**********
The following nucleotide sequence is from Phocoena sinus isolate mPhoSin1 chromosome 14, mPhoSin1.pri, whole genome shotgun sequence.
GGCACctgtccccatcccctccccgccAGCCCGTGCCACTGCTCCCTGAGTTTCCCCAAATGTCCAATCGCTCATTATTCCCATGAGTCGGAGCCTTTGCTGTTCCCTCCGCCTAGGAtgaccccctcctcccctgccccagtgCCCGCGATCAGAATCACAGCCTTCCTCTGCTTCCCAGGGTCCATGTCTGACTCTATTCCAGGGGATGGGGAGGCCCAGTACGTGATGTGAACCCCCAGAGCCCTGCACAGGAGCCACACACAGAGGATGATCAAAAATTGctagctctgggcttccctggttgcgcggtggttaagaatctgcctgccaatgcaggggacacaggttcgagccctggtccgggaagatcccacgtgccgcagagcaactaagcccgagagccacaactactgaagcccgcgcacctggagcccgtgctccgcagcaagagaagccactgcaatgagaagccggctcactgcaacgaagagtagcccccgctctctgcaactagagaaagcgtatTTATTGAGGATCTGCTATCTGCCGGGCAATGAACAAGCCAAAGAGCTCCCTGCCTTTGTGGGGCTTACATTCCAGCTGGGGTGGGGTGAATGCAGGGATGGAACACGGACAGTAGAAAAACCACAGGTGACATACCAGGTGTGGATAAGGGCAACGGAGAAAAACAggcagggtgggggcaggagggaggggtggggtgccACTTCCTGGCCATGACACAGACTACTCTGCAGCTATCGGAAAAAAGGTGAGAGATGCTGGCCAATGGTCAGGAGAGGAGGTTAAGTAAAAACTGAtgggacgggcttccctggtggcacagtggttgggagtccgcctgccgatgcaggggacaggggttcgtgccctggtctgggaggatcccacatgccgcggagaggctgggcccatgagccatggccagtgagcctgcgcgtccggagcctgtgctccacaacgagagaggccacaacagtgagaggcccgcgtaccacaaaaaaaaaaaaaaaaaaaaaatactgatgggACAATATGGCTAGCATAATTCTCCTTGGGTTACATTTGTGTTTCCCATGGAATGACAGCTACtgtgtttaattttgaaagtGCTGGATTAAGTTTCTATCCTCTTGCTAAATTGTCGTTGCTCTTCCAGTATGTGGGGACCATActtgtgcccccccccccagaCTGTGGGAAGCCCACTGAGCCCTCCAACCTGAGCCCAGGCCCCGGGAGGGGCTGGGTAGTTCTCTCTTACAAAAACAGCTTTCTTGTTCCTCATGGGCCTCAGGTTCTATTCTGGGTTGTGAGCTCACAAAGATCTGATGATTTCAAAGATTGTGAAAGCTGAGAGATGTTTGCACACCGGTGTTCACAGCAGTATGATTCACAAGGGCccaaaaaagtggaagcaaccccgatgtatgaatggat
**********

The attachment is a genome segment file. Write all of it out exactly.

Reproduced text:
The following nucleotide sequence is from Phocoena sinus isolate mPhoSin1 chromosome 14, mPhoSin1.pri, whole genome shotgun sequence.
GGCACctgtccccatcccctccccgccAGCCCGTGCCACTGCTCCCTGAGTTTCCCCAAATGTCCAATCGCTCATTATTCCCATGAGTCGGAGCCTTTGCTGTTCCCTCCGCCTAGGAtgaccccctcctcccctgccccagtgCCCGCGATCAGAATCACAGCCTTCCTCTGCTTCCCAGGGTCCATGTCTGACTCTATTCCAGGGGATGGGGAGGCCCAGTACGTGATGTGAACCCCCAGAGCCCTGCACAGGAGCCACACACAGAGGATGATCAAAAATTGctagctctgggcttccctggttgcgcggtggttaagaatctgcctgccaatgcaggggacacaggttcgagccctggtccgggaagatcccacgtgccgcagagcaactaagcccgagagccacaactactgaagcccgcgcacctggagcccgtgctccgcagcaagagaagccactgcaatgagaagccggctcactgcaacgaagagtagcccccgctctctgcaactagagaaagcgtatTTATTGAGGATCTGCTATCTGCCGGGCAATGAACAAGCCAAAGAGCTCCCTGCCTTTGTGGGGCTTACATTCCAGCTGGGGTGGGGTGAATGCAGGGATGGAACACGGACAGTAGAAAAACCACAGGTGACATACCAGGTGTGGATAAGGGCAACGGAGAAAAACAggcagggtgggggcaggagggaggggtggggtgccACTTCCTGGCCATGACACAGACTACTCTGCAGCTATCGGAAAAAAGGTGAGAGATGCTGGCCAATGGTCAGGAGAGGAGGTTAAGTAAAAACTGAtgggacgggcttccctggtggcacagtggttgggagtccgcctgccgatgcaggggacaggggttcgtgccctggtctgggaggatcccacatgccgcggagaggctgggcccatgagccatggccagtgagcctgcgcgtccggagcctgtgctccacaacgagagaggccacaacagtgagaggcccgcgtaccacaaaaaaaaaaaaaaaaaaaaaatactgatgggACAATATGGCTAGCATAATTCTCCTTGGGTTACATTTGTGTTTCCCATGGAATGACAGCTACtgtgtttaattttgaaagtGCTGGATTAAGTTTCTATCCTCTTGCTAAATTGTCGTTGCTCTTCCAGTATGTGGGGACCATActtgtgcccccccccccagaCTGTGGGAAGCCCACTGAGCCCTCCAACCTGAGCCCAGGCCCCGGGAGGGGCTGGGTAGTTCTCTCTTACAAAAACAGCTTTCTTGTTCCTCATGGGCCTCAGGTTCTATTCTGGGTTGTGAGCTCACAAAGATCTGATGATTTCAAAGATTGTGAAAGCTGAGAGATGTTTGCACACCGGTGTTCACAGCAGTATGATTCACAAGGGCccaaaaaagtggaagcaaccccgatgtatgaatggat